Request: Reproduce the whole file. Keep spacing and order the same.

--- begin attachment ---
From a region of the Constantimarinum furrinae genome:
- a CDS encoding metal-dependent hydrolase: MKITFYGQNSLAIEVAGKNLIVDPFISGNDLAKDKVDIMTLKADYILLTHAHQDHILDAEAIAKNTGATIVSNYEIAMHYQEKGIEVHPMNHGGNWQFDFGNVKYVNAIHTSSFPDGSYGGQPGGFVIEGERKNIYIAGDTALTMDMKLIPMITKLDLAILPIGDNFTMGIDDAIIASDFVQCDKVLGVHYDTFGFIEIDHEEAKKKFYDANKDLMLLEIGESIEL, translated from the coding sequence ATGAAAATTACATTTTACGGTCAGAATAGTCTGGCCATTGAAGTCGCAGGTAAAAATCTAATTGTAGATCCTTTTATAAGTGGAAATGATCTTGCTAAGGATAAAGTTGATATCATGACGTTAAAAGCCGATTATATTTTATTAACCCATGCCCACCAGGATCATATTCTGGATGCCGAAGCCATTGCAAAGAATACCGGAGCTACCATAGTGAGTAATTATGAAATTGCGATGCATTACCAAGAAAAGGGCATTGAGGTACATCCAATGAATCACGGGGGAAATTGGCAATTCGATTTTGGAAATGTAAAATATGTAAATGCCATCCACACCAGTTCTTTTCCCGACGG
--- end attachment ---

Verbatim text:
From a region of the Constantimarinum furrinae genome:
- a CDS encoding metal-dependent hydrolase: MKITFYGQNSLAIEVAGKNLIVDPFISGNDLAKDKVDIMTLKADYILLTHAHQDHILDAEAIAKNTGATIVSNYEIAMHYQEKGIEVHPMNHGGNWQFDFGNVKYVNAIHTSSFPDGSYGGQPGGFVIEGERKNIYIAGDTALTMDMKLIPMITKLDLAILPIGDNFTMGIDDAIIASDFVQCDKVLGVHYDTFGFIEIDHEEAKKKFYDANKDLMLLEIGESIEL, translated from the coding sequence ATGAAAATTACATTTTACGGTCAGAATAGTCTGGCCATTGAAGTCGCAGGTAAAAATCTAATTGTAGATCCTTTTATAAGTGGAAATGATCTTGCTAAGGATAAAGTTGATATCATGACGTTAAAAGCCGATTATATTTTATTAACCCATGCCCACCAGGATCATATTCTGGATGCCGAAGCCATTGCAAAGAATACCGGAGCTACCATAGTGAGTAATTATGAAATTGCGATGCATTACCAAGAAAAGGGCATTGAGGTACATCCAATGAATCACGGGGGAAATTGGCAATTCGATTTTGGAAATGTAAAATATGTAAATGCCATCCACACCAGTTCTTTTCCCGACGG